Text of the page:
Where's the Beef!

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begreen

Mooderator
Staff member
Hearth Supporter
Nov 18, 2005
105,026
South Puget Sound, WA
It looks like synthetic meat is not so carbon friendly. A recent study completed by the food labs at UC Davis concluded that lab-grown animal cell-based meats (ACBM) are much more carbon-intensive than animal-based proteins.
"The results indicate that the environmental impact of near-term ACBM production is likely to be orders of magnitude higher than median beef production if a highly refined growth medium is utilized for ACBM production."

This is the value of good science questioning whether some solutions for climate change are appropriate. I don't eat beef and only a little chicken or fish. Protein from vegetable sources is sufficient to keep me healthy.
 
There is no (environmentally) free lunch ...
 
We also get all our protein from grass it's what our animals eat
No growth hormones, antibiotics or other crap. Meat, eggs, milk
and all our fruit and veg are also produced by us. We use no
fertilizer other than what the animals produce. No herbicides
or other chemicals. All natural and Organic at least they tell that's
what organic is
 
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Good article. It touches on the points that have made me skeptical of 'lab grown meat' since I first heard about it.

We already HAVE a large industry that grows large amounts of animal cells.... biopharma. Typically, they grow CHO (Chinese Hamster Ovary) cells in large bioreactors, and engineer them to express some protein product.

There are many such products (the first ones were available in the 1970s), and after decades of engineering, they all remain eye-wateringly expensive. Most small molecule drugs cost almost nothing to make (ignoring the markup) which is a great thing for humanity. In contrast, these CHO-derived protein drugs cost bankruptcy levels (like $10k-100k/year) for chronic conditions, and the production cost is a significant factor.

Night and Day.

And ofc, biopharma uses a lot of animal-derived sera and compounds to culture those cells, in large amounts. So lab grown meat is NOT vegan, nor could it replace animal agriculture.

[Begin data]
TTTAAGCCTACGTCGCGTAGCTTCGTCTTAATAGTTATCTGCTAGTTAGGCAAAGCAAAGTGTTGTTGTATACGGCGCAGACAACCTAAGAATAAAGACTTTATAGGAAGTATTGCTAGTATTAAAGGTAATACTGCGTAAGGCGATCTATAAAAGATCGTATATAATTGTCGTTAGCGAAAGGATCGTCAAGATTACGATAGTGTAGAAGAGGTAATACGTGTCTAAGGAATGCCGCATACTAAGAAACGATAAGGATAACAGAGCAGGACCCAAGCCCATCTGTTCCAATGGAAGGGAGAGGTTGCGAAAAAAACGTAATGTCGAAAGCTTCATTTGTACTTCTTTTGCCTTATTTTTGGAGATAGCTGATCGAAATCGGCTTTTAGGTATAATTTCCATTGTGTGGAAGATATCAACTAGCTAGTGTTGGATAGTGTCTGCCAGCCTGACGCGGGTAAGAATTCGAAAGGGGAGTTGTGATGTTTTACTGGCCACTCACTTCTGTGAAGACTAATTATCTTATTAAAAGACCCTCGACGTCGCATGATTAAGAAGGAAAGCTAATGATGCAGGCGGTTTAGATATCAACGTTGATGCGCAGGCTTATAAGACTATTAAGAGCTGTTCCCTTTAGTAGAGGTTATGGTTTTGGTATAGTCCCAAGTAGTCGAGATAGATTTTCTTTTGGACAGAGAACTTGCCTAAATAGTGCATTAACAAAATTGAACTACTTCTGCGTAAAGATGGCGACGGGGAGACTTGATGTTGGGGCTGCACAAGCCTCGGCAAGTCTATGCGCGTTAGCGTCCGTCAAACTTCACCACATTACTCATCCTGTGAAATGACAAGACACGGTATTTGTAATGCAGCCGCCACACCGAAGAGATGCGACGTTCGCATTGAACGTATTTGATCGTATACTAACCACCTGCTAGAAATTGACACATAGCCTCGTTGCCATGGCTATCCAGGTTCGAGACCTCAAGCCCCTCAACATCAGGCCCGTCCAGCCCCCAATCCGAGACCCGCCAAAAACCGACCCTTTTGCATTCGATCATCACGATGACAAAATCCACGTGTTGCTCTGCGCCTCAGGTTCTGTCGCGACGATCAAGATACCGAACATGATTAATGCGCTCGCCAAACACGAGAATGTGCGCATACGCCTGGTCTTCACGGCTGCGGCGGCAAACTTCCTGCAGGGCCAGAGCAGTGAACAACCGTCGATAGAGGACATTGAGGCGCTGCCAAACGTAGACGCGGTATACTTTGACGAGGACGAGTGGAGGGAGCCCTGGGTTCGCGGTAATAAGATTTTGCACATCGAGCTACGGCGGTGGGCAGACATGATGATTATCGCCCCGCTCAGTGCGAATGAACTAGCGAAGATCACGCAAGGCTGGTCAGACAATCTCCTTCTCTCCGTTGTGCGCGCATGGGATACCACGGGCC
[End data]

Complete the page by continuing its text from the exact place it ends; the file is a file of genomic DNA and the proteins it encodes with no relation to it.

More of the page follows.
In contrast, drugs made fermenting bacteria and yeast are more than an order of magnitude cheaper, and many can be grown on 'mineral' media that don't include any animal products.

Bottom line is that culturing animal cells at scale is MUCH harder than fermenting beer at scale.

I liked the 'endotoxin' angle... that our world is filled with bacterial toxins of many kinds, that our body can largely keep out and deal with, but which need to be carefully removed from every ingredient needed for animal cell culture.

This is key. At this point, we have plant derived and fungus derived alternative 'meats'. The first are agricultural products, with some simple physical processing steps. The latter are fungi that can grow in big bioreactors like making beer. Neither requires animal product inputs, so both are vegan and avoid those costs. Both are based on growing **complete organisms** that can live in the world, and so can deal with endotoxins in their soil or fermenter.

Folks are also working on food from bacteria that eat Hydrogen and CO2 and ammonia.... Air protein.

Compared to those other types of organisms, mammalian cells are really tough to culture, optimized to live inside a complex animal, given a steady cocktail of hormones and compounds and patrolled by an immune system to keep bugs and toxins under control.

It would be far easier to engineer the fungi to taste like beef, that to engineer the beef to grow as easily as fungi.

Or there is the impossible foods approach... use GMO yeast to make unique flavor ingredients (like hemoglobin) and add that to the cheapest substrate available (pea ad soy protein + coconut fat). Poof, vegan plant based meat that bleeds, and that costs less than beef.

Maybe the lab meat people should team up with the fusion people and make fusion-powered meat!
 
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Bottom line is that culturing animal cells at scale is MUCH harder than fermenting beer at scale.
Advise: liquid lunch ;-)
It would be far easier to engineer the fungi to taste like beef, that to engineer the beef to grow as easily as fungi.
I agree. And I think that the complexity of mammals is not only hard to "simulate" in a reactor, it is also the cause of the high energy overhead of said organisms. Yeast (etc) has a lot lower energetic overhead we need to cater to.
Maybe the lab meat people should team up with the fusion people and make fusion-powered meat!
Or we ourselves should adapt to run on hydrogen
 
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With the exception of "air protein" producing microbes, I don't think there's any way to make proteins without carbon emissions. Microbial fermentation of cellulose sounds like a great solution, until the carbon emissions are calculated.
 
Maybe "they" should leave well enough alone and let real ranchers grow real food on real grass that isn't poisoned by "their" evil ways. Anti-nature evil bastard ways....

I'm doing my part. My cattle are clean. My meat is delicious and healthy. My land has seen no chemicals for over 30 years.

grocery store meats grown and/or fattened through the commercial, big- pharma system is disgusting. I would rather go without...
 
grocery store meats grown and/or fattened through the commercial, big- pharma system is disgusting. I would rather go without...

Welcome to the club! ;lol
 
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With the exception of "air protein" producing microbes, I don't think there's any way to make proteins without carbon emissions. Microbial fermentation of cellulose sounds like a great solution, until the carbon emissions are calculated.
More on air protein progress:
 
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